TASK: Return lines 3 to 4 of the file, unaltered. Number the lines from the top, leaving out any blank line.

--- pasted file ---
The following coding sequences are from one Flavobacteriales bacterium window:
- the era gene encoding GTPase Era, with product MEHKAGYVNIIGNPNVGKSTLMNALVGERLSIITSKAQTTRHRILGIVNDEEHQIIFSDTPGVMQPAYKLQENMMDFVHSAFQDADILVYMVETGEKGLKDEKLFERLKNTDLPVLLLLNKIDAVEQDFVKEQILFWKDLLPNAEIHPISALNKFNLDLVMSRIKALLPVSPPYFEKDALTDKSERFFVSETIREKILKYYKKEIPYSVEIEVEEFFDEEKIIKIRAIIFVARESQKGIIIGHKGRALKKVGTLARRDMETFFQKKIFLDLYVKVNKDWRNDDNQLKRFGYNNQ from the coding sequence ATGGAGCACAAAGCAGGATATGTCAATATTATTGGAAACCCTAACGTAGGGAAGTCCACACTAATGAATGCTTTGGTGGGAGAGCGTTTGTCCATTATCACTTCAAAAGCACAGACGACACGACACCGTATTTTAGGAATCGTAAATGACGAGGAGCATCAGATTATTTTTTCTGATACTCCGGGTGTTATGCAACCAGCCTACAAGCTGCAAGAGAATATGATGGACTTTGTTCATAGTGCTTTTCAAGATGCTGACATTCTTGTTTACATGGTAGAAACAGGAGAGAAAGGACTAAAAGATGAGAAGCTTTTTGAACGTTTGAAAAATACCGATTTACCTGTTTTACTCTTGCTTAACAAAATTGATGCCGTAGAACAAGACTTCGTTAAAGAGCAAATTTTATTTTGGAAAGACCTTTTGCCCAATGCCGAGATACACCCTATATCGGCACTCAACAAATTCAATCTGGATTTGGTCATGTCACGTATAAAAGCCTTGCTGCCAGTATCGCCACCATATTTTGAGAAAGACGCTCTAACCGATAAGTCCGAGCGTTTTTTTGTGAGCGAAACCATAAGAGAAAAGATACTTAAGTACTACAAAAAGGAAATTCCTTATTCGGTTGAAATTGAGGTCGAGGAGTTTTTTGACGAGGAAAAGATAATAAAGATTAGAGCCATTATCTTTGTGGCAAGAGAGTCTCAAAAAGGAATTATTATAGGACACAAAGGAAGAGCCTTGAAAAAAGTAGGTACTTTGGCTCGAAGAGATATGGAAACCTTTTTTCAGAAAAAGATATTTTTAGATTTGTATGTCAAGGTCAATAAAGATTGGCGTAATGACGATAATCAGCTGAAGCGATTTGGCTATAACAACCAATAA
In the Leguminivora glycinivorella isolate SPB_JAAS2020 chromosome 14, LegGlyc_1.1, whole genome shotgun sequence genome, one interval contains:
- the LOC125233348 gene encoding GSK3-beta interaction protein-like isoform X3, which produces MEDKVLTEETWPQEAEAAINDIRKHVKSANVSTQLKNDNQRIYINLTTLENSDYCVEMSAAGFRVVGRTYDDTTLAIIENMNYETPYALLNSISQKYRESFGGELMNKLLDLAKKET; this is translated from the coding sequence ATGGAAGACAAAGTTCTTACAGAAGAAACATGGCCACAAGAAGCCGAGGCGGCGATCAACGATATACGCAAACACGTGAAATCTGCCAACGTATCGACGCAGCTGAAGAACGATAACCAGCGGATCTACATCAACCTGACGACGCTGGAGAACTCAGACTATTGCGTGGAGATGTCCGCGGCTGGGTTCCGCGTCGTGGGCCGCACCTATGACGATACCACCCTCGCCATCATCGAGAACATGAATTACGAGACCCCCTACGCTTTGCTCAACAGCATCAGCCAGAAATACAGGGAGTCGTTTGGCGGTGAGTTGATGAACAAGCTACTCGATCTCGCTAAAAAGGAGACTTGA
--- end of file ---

In the Leguminivora glycinivorella isolate SPB_JAAS2020 chromosome 14, LegGlyc_1.1, whole genome shotgun sequence genome, one interval contains:
- the LOC125233348 gene encoding GSK3-beta interaction protein-like isoform X3, which produces MEDKVLTEETWPQEAEAAINDIRKHVKSANVSTQLKNDNQRIYINLTTLENSDYCVEMSAAGFRVVGRTYDDTTLAIIENMNYETPYALLNSISQKYRESFGGELMNKLLDLAKKET; this is translated from the coding sequence ATGGAAGACAAAGTTCTTACAGAAGAAACATGGCCACAAGAAGCCGAGGCGGCGATCAACGATATACGCAAACACGTGAAATCTGCCAACGTATCGACGCAGCTGAAGAACGATAACCAGCGGATCTACATCAACCTGACGACGCTGGAGAACTCAGACTATTGCGTGGAGATGTCCGCGGCTGGGTTCCGCGTCGTGGGCCGCACCTATGACGATACCACCCTCGCCATCATCGAGAACATGAATTACGAGACCCCCTACGCTTTGCTCAACAGCATCAGCCAGAAATACAGGGAGTCGTTTGGCGGTGAGTTGATGAACAAGCTACTCGATCTCGCTAAAAAGGAGACTTGA